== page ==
# glmmboot: Quick Use

For even quicker usage instructions, see the README.

The general idea of this package is that you can throw nearly any model built in the typical R fashion. For now, we just need a somewhat standard way of extracting fixed effects, and that update works, which is nearly always the case.

Assuming your model is called base_model, if coef(summary(base_model)) gives the estimates and standard errors, the method will work. The result of coef is often a list; this package will then produce estimates for each element of the list. Common examples where there are multiple sets of coefficients are zero-inflated models.

The data should be supplied manually, although it’s currently the case that if the dataframe that creates the model is accessible from base_model$model, base_model$frame or base_model@frame, you won’t have to send the data in to the function separately (but you will get a warning). Be careful here - some models supply this but the method introduces bugs. Much safer to supply the data explicitly.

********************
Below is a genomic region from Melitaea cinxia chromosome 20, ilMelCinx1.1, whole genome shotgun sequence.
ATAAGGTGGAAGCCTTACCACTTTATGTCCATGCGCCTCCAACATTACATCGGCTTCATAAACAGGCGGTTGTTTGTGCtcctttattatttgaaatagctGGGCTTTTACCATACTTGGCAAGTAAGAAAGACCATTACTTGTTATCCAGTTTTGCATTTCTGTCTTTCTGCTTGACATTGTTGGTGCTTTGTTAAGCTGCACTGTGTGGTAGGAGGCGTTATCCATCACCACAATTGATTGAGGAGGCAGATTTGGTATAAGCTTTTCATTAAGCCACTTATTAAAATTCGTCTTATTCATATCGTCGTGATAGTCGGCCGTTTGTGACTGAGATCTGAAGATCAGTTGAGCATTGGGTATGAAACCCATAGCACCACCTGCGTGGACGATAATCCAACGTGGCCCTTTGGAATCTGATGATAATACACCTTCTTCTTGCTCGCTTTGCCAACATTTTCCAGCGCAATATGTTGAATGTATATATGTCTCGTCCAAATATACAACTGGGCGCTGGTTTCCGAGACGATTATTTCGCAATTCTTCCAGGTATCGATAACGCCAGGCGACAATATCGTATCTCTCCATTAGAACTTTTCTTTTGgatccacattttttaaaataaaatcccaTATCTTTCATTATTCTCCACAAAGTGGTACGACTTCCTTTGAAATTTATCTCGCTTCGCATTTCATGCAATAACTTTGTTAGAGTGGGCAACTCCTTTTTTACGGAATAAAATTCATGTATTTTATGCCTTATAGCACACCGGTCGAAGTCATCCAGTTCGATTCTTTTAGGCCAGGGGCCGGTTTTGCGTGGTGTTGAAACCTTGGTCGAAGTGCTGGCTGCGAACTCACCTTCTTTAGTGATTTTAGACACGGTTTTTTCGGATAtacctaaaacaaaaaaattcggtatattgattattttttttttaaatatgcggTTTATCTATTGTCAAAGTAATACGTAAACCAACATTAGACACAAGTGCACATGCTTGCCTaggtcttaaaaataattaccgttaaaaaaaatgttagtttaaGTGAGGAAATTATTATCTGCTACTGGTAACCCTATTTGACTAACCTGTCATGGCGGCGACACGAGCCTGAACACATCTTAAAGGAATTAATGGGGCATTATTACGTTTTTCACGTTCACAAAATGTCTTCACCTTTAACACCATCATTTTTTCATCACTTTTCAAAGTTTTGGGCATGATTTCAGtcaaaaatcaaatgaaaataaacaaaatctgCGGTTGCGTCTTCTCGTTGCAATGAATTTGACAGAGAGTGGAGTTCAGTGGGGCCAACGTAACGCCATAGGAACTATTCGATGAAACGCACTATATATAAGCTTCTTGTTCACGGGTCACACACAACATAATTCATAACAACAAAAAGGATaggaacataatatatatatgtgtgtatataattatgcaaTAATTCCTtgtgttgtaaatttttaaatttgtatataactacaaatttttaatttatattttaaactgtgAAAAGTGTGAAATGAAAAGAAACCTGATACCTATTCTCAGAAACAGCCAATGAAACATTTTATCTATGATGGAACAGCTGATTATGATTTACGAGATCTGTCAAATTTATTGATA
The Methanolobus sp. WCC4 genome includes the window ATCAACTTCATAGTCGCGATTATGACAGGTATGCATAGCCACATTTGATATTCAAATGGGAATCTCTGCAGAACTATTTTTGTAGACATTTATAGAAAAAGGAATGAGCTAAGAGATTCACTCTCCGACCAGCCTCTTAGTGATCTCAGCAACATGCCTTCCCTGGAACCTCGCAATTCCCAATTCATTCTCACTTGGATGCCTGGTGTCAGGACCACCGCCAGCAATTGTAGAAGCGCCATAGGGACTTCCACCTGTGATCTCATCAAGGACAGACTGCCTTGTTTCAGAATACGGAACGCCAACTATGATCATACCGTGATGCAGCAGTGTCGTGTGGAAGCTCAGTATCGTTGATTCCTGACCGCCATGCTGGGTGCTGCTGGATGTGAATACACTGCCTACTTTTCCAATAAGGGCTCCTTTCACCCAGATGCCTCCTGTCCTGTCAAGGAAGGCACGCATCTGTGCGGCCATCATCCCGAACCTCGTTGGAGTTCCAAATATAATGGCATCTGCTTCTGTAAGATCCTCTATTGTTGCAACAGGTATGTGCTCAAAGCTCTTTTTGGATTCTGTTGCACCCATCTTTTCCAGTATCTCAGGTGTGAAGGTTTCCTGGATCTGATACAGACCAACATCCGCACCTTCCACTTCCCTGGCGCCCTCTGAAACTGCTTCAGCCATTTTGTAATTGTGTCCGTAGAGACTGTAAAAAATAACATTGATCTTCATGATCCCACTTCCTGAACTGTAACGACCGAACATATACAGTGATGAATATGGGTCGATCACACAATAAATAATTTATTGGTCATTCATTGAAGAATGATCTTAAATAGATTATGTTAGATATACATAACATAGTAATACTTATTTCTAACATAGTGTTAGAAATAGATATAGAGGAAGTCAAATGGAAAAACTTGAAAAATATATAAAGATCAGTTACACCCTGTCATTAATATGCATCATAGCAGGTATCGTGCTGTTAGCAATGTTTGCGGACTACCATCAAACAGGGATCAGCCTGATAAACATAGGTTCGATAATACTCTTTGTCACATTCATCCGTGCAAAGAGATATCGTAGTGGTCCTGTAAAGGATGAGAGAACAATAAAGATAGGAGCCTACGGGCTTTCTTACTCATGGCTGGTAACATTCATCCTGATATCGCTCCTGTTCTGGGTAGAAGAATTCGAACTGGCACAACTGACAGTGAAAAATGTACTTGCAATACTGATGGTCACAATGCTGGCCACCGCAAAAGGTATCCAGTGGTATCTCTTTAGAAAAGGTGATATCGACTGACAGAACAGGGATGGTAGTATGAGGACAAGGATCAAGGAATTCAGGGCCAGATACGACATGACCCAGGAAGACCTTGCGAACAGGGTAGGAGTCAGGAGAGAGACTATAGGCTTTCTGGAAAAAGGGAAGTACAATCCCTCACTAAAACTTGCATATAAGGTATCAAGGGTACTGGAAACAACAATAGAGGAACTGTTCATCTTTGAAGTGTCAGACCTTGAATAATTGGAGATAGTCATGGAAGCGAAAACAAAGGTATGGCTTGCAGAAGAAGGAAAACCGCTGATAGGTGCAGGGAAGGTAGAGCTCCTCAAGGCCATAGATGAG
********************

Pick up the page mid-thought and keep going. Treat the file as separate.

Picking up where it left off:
## Standard Example

Let’s work through an example with glmmTMB. We’ll use the data that comes with glmmboot.

library(glmmboot)
data(test_data)

#       x_var1    x_var2     x_var3 subj          y
# 1 -0.3603511 2.7427146  0.2636070    3 1.00000000
# 2  2.6866123 1.5713332  0.1509874   20 0.08064748
# 3  0.6342672 0.9936967  0.1261363   19 0.43073744
# 4  1.1648519 1.6567148  0.6139765   33 0.98353502
# 5  0.7842167 1.3459927 -0.7063382    1 1.00000000
# 6  2.8261973 1.9342870  1.2697793    3 1.00000000

We’re assuming the x_var variables are fixed, and subj is to be treated as a random effect.

Thus our base analysis is:

library(glmmTMB)
model_formula <- as.formula(y ~ x_var1 + x_var2 + x_var2 + (1 | subj))

base_run <- glmmTMB(formula = model_formula,
data = test_data,
family = binomial)